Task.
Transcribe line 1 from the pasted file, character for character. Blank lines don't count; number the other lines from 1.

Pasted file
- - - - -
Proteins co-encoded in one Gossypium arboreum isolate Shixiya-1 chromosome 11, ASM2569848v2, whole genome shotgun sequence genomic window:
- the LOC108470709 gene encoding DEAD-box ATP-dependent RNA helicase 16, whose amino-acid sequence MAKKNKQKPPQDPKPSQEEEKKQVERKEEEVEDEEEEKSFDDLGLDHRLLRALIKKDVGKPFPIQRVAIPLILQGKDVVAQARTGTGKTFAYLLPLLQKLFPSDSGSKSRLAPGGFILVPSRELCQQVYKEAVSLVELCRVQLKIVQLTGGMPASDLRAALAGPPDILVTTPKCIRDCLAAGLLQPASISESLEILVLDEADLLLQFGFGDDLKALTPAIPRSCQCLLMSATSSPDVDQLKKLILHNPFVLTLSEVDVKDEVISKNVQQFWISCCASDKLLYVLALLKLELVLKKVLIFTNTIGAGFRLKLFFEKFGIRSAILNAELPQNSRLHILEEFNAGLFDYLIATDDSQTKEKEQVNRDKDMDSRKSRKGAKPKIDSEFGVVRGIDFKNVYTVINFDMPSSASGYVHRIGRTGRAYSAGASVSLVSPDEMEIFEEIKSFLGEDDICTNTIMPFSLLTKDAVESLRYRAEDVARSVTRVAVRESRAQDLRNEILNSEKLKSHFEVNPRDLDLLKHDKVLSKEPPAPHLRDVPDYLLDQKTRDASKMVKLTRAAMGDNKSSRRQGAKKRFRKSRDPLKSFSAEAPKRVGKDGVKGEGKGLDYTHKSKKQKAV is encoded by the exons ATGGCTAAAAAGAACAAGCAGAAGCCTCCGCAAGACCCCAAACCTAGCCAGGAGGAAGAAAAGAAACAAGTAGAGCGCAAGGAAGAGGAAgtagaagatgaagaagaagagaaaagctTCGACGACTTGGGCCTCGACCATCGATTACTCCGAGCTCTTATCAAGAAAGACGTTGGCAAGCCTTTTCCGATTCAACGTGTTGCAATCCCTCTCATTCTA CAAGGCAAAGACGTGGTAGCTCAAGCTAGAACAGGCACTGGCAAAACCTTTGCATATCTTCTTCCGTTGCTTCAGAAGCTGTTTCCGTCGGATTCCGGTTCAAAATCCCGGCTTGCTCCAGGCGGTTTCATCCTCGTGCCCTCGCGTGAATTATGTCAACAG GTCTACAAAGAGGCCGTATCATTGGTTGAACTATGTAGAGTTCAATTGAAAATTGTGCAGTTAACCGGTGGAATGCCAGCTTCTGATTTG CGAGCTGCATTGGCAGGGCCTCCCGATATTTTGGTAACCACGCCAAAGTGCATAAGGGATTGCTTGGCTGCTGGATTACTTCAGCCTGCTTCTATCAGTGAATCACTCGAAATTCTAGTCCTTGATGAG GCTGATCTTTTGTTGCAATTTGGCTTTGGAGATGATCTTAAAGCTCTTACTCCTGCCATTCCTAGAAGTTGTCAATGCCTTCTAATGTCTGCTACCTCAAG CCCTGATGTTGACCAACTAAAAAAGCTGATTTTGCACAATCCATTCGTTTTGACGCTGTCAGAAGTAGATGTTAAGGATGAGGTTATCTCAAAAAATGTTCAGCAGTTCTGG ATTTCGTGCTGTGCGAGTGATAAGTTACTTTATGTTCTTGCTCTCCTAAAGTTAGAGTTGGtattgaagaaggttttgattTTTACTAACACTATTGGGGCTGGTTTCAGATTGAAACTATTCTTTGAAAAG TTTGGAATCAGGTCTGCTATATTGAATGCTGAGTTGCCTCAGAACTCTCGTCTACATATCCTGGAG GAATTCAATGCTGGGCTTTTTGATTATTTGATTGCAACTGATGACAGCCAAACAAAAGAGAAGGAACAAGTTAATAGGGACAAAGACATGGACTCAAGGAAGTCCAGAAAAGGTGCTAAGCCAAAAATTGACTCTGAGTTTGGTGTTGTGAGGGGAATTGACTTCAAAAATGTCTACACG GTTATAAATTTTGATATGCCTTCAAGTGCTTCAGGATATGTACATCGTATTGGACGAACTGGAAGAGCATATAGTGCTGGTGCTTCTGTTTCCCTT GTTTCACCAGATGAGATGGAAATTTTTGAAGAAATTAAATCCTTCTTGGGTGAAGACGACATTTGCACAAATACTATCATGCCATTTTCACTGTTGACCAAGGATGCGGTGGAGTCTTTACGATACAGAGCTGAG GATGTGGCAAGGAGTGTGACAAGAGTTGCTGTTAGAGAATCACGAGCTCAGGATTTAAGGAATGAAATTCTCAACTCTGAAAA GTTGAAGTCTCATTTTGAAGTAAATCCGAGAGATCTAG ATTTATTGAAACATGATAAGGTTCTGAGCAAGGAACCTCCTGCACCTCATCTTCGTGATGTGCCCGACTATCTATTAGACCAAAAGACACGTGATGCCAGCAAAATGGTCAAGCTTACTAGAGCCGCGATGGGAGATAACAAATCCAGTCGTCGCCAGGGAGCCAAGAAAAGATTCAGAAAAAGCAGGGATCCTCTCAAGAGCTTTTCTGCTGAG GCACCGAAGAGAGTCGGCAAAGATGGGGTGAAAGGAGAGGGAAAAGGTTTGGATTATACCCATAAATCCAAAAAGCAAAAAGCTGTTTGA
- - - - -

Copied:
Proteins co-encoded in one Gossypium arboreum isolate Shixiya-1 chromosome 11, ASM2569848v2, whole genome shotgun sequence genomic window: